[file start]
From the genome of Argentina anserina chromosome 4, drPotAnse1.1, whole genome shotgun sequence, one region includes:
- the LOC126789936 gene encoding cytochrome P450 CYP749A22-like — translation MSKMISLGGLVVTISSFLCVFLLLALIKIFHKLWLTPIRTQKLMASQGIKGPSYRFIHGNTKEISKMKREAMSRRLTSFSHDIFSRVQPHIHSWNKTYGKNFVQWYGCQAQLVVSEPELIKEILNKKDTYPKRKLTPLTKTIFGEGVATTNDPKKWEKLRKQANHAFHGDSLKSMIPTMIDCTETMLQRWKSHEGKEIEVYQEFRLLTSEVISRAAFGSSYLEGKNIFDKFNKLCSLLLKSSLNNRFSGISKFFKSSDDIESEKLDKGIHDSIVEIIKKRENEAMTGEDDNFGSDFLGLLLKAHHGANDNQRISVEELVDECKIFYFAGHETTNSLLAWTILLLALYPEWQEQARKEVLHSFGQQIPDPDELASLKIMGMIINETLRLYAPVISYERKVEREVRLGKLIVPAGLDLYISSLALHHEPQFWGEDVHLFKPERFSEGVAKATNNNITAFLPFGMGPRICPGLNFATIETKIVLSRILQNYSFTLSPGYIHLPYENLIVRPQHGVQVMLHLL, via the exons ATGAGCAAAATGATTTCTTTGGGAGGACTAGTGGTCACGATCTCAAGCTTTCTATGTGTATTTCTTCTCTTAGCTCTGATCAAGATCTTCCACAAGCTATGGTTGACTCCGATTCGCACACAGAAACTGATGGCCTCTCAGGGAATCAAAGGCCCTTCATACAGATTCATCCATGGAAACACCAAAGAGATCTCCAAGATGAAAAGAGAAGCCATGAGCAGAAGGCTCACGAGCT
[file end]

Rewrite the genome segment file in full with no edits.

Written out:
From the genome of Argentina anserina chromosome 4, drPotAnse1.1, whole genome shotgun sequence, one region includes:
- the LOC126789936 gene encoding cytochrome P450 CYP749A22-like — translation MSKMISLGGLVVTISSFLCVFLLLALIKIFHKLWLTPIRTQKLMASQGIKGPSYRFIHGNTKEISKMKREAMSRRLTSFSHDIFSRVQPHIHSWNKTYGKNFVQWYGCQAQLVVSEPELIKEILNKKDTYPKRKLTPLTKTIFGEGVATTNDPKKWEKLRKQANHAFHGDSLKSMIPTMIDCTETMLQRWKSHEGKEIEVYQEFRLLTSEVISRAAFGSSYLEGKNIFDKFNKLCSLLLKSSLNNRFSGISKFFKSSDDIESEKLDKGIHDSIVEIIKKRENEAMTGEDDNFGSDFLGLLLKAHHGANDNQRISVEELVDECKIFYFAGHETTNSLLAWTILLLALYPEWQEQARKEVLHSFGQQIPDPDELASLKIMGMIINETLRLYAPVISYERKVEREVRLGKLIVPAGLDLYISSLALHHEPQFWGEDVHLFKPERFSEGVAKATNNNITAFLPFGMGPRICPGLNFATIETKIVLSRILQNYSFTLSPGYIHLPYENLIVRPQHGVQVMLHLL, via the exons ATGAGCAAAATGATTTCTTTGGGAGGACTAGTGGTCACGATCTCAAGCTTTCTATGTGTATTTCTTCTCTTAGCTCTGATCAAGATCTTCCACAAGCTATGGTTGACTCCGATTCGCACACAGAAACTGATGGCCTCTCAGGGAATCAAAGGCCCTTCATACAGATTCATCCATGGAAACACCAAAGAGATCTCCAAGATGAAAAGAGAAGCCATGAGCAGAAGGCTCACGAGCT